Text by Adam Scovell
There’s something menacing about the work of Maya Deren. Like all that is unnerving in cinema, the most affective filmmakers often make it deliberately difficult to explain why their array of visuals can give rise to such feelings. Perhaps it is this difficulty that creates the uncertainty in the first place but there’s something more to Deren’s variety of short film than simply the unknown.
Deren’s films capture a side of reality perhaps hidden by tunnel vision nostalgia for the 1940s and 1950s. This is ironic in one sense as her films are definitely as far away from realism as conceivably possible. Yet, in spite of their fantastical nature, they manage to capture more of America, or more precisely L.A, than whole reams of supposedly realist, big budget drama. They do this through focusing on one specific idea; that dark thoughts (so often inconceivable in golden age Hollywood unless in soft-focus melodrama) can manifest into the physical world of the protagonist, often Deren herself and can mould reality around them.
With this in mind, her films represent that dark underbelly of Hollywood – that same vein that filmmakers such as David Lynch would mine endlessly in his work. Films like Mulholland Drive (2001) and Inland Empire (2006) are nigh on inconceivable without Deren paving the way for dark surrealist nightmares, set so clearly in the upper-class art realms of the L.A elite and a product of creative endeavours enwrapped by commercial excess. Even more peer-based filmmakers such as Kenneth Anger owe her a sense of acknowledgment for bringing these nightmare labyrinths into the visual medium in that, behind the smoke and mirrors lies an ultimate truth that most (including Deren) sought desperately to grasp.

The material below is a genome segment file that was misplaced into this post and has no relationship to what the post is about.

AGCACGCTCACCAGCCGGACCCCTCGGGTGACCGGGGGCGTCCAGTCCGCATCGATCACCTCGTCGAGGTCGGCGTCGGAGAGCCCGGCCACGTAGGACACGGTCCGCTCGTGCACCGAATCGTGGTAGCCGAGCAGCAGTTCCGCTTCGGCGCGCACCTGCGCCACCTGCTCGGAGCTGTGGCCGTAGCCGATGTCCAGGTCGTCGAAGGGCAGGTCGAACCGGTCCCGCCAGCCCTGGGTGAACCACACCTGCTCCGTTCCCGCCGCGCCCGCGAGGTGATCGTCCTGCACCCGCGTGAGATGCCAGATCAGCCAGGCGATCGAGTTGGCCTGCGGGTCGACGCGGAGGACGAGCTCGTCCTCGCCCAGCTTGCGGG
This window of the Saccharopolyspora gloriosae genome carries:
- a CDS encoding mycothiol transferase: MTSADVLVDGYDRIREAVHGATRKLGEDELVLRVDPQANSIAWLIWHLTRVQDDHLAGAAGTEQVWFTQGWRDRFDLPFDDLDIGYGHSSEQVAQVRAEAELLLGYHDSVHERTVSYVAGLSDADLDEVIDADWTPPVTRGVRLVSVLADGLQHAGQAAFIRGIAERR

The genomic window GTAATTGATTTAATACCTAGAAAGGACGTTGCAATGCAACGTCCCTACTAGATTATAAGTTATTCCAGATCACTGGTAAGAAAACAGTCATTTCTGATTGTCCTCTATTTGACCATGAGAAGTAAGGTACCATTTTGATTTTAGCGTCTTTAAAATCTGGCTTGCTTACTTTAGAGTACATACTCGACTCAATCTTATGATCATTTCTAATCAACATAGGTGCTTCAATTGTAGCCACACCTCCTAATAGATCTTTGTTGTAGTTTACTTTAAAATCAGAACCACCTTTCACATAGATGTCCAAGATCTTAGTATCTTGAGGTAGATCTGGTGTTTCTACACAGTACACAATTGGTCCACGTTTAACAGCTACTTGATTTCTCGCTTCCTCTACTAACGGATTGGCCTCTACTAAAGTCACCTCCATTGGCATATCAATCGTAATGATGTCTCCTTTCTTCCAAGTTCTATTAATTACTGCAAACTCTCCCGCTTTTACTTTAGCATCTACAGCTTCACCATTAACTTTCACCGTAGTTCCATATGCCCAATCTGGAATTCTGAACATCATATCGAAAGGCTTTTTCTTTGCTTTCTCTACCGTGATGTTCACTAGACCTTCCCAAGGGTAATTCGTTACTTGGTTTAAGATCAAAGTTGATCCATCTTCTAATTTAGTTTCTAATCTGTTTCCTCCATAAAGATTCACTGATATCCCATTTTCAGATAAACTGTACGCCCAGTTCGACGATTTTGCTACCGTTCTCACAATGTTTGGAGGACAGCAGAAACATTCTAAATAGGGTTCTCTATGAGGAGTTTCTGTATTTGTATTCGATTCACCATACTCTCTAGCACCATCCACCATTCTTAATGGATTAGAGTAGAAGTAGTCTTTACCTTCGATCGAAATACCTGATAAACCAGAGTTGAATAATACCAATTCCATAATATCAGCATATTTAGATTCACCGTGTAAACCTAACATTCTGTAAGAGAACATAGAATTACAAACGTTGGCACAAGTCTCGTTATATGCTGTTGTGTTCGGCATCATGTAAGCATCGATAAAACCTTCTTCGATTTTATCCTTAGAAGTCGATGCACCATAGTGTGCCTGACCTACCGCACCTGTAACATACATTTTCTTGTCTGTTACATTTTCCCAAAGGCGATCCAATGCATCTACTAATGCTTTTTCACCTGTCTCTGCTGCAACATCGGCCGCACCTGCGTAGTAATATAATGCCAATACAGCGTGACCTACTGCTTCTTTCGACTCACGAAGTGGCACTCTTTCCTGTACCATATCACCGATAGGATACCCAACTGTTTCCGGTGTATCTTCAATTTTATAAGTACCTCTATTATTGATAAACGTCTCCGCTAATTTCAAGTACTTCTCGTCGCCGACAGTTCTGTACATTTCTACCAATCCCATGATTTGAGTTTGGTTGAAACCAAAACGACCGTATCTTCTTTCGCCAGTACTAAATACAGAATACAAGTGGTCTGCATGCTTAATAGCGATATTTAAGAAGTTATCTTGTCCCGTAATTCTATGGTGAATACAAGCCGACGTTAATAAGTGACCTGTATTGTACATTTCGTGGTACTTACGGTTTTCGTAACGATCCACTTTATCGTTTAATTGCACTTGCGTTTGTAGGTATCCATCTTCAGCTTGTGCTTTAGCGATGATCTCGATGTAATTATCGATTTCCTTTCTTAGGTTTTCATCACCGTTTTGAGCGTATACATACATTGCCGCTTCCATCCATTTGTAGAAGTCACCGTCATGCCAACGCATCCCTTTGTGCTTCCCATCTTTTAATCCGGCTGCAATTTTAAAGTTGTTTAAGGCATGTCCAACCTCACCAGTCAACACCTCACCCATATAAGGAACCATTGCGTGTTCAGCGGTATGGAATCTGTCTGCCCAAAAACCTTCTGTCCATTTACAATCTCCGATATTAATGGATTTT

In her most famous work, Meshes on the Afternoon (1943), Deren is trapped in one of these many labyrinths, set around a persistent returning moment in time while trying to catch up with a faceless figure. Objects play a huge role in Deren’s work, hinting that they possess other qualities besides their typical uses. From keys to knives, Meshes on the Afternoon entraps itself in a Borges-esque world, perhaps even one melding together past, present and future times as found in Eliot’s Four Quartets; if ever a filmmaker could have adapted such a work, Deren would have been the likeliest to do it justice.
Deren’s films occupy that strange area found between gentle dozing and the gaping chasm of a recurring nightmare. From the obsessive physicality of Ritual in Transfigured Time (1946) to the visual of the infinite through a game chess in At Land (1944), Deren presents herself as a chief questioner of the role of time in film. Watching her work is the aesthetic equivalent of being pulled down into a contrasted pit of quicksand yet the experience is a strangely pleasurable one, even occasionally cathartic. Perhaps they embrace our dark desire for a Freudian Death Drive, or at least an escape from the mundane reality of endless, grey purgatory. Through films that manifest a suffocating aesthetic of dreamscapes and endless repetition, there’s no doubt that Deren is one of the most important visual artists of the 20th century who left a long, mirrored shadow in her wake.
Published 26.04.2014 by Lauren Velvick